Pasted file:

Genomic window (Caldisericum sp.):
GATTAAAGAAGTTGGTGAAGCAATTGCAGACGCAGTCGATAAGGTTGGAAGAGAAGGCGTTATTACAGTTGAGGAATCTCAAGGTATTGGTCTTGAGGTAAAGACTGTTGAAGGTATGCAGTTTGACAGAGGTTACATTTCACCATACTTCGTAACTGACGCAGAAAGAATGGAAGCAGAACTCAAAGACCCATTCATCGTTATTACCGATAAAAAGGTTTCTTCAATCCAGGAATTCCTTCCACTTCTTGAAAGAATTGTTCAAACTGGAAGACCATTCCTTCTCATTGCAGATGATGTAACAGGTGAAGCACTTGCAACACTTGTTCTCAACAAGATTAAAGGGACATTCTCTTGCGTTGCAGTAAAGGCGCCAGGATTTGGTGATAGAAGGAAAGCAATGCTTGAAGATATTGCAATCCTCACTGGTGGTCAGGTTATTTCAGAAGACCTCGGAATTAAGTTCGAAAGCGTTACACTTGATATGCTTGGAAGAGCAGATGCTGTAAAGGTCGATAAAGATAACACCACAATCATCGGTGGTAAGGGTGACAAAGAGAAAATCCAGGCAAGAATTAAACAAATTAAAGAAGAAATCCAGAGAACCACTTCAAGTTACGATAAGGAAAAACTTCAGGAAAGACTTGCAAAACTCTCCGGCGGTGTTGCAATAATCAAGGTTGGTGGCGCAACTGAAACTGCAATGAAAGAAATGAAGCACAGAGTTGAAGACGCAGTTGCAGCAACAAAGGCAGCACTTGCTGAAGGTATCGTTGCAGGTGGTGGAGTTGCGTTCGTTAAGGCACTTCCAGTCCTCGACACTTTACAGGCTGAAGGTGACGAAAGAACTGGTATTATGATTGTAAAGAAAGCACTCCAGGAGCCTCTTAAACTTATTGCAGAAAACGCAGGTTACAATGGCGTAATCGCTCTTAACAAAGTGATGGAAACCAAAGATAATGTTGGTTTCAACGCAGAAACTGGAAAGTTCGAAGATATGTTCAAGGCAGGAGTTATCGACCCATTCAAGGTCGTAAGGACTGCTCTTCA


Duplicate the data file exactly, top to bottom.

Genomic window (Caldisericum sp.):
GATTAAAGAAGTTGGTGAAGCAATTGCAGACGCAGTCGATAAGGTTGGAAGAGAAGGCGTTATTACAGTTGAGGAATCTCAAGGTATTGGTCTTGAGGTAAAGACTGTTGAAGGTATGCAGTTTGACAGAGGTTACATTTCACCATACTTCGTAACTGACGCAGAAAGAATGGAAGCAGAACTCAAAGACCCATTCATCGTTATTACCGATAAAAAGGTTTCTTCAATCCAGGAATTCCTTCCACTTCTTGAAAGAATTGTTCAAACTGGAAGACCATTCCTTCTCATTGCAGATGATGTAACAGGTGAAGCACTTGCAACACTTGTTCTCAACAAGATTAAAGGGACATTCTCTTGCGTTGCAGTAAAGGCGCCAGGATTTGGTGATAGAAGGAAAGCAATGCTTGAAGATATTGCAATCCTCACTGGTGGTCAGGTTATTTCAGAAGACCTCGGAATTAAGTTCGAAAGCGTTACACTTGATATGCTTGGAAGAGCAGATGCTGTAAAGGTCGATAAAGATAACACCACAATCATCGGTGGTAAGGGTGACAAAGAGAAAATCCAGGCAAGAATTAAACAAATTAAAGAAGAAATCCAGAGAACCACTTCAAGTTACGATAAGGAAAAACTTCAGGAAAGACTTGCAAAACTCTCCGGCGGTGTTGCAATAATCAAGGTTGGTGGCGCAACTGAAACTGCAATGAAAGAAATGAAGCACAGAGTTGAAGACGCAGTTGCAGCAACAAAGGCAGCACTTGCTGAAGGTATCGTTGCAGGTGGTGGAGTTGCGTTCGTTAAGGCACTTCCAGTCCTCGACACTTTACAGGCTGAAGGTGACGAAAGAACTGGTATTATGATTGTAAAGAAAGCACTCCAGGAGCCTCTTAAACTTATTGCAGAAAACGCAGGTTACAATGGCGTAATCGCTCTTAACAAAGTGATGGAAACCAAAGATAATGTTGGTTTCAACGCAGAAACTGGAAAGTTCGAAGATATGTTCAAGGCAGGAGTTATCGACCCATTCAAGGTCGTAAGGACTGCTCTTCA